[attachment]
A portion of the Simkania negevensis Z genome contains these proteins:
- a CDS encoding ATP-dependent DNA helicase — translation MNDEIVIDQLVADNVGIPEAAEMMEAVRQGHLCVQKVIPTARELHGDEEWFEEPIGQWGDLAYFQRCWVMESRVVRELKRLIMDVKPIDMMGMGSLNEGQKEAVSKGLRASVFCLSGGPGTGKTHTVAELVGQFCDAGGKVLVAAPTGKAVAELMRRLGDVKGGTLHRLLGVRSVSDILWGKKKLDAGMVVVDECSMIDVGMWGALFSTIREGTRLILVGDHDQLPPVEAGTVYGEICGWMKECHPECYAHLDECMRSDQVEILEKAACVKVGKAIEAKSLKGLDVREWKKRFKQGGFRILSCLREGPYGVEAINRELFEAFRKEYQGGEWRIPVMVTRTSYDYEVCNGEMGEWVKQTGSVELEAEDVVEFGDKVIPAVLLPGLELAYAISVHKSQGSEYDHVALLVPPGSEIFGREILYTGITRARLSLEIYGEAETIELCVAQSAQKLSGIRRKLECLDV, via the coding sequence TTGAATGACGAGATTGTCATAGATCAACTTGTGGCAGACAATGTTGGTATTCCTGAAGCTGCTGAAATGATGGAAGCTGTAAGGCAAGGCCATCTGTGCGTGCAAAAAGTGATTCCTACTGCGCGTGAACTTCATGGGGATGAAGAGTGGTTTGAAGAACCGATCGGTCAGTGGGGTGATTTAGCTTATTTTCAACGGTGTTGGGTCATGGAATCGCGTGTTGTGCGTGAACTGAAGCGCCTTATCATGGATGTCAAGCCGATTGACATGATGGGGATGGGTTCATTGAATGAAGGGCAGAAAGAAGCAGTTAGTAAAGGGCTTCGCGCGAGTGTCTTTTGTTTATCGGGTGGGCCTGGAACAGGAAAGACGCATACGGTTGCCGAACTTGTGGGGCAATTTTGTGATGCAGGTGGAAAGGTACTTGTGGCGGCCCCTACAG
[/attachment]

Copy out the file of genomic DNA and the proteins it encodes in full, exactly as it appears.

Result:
A portion of the Simkania negevensis Z genome contains these proteins:
- a CDS encoding ATP-dependent DNA helicase — translation MNDEIVIDQLVADNVGIPEAAEMMEAVRQGHLCVQKVIPTARELHGDEEWFEEPIGQWGDLAYFQRCWVMESRVVRELKRLIMDVKPIDMMGMGSLNEGQKEAVSKGLRASVFCLSGGPGTGKTHTVAELVGQFCDAGGKVLVAAPTGKAVAELMRRLGDVKGGTLHRLLGVRSVSDILWGKKKLDAGMVVVDECSMIDVGMWGALFSTIREGTRLILVGDHDQLPPVEAGTVYGEICGWMKECHPECYAHLDECMRSDQVEILEKAACVKVGKAIEAKSLKGLDVREWKKRFKQGGFRILSCLREGPYGVEAINRELFEAFRKEYQGGEWRIPVMVTRTSYDYEVCNGEMGEWVKQTGSVELEAEDVVEFGDKVIPAVLLPGLELAYAISVHKSQGSEYDHVALLVPPGSEIFGREILYTGITRARLSLEIYGEAETIELCVAQSAQKLSGIRRKLECLDV, via the coding sequence TTGAATGACGAGATTGTCATAGATCAACTTGTGGCAGACAATGTTGGTATTCCTGAAGCTGCTGAAATGATGGAAGCTGTAAGGCAAGGCCATCTGTGCGTGCAAAAAGTGATTCCTACTGCGCGTGAACTTCATGGGGATGAAGAGTGGTTTGAAGAACCGATCGGTCAGTGGGGTGATTTAGCTTATTTTCAACGGTGTTGGGTCATGGAATCGCGTGTTGTGCGTGAACTGAAGCGCCTTATCATGGATGTCAAGCCGATTGACATGATGGGGATGGGTTCATTGAATGAAGGGCAGAAAGAAGCAGTTAGTAAAGGGCTTCGCGCGAGTGTCTTTTGTTTATCGGGTGGGCCTGGAACAGGAAAGACGCATACGGTTGCCGAACTTGTGGGGCAATTTTGTGATGCAGGTGGAAAGGTACTTGTGGCGGCCCCTACAG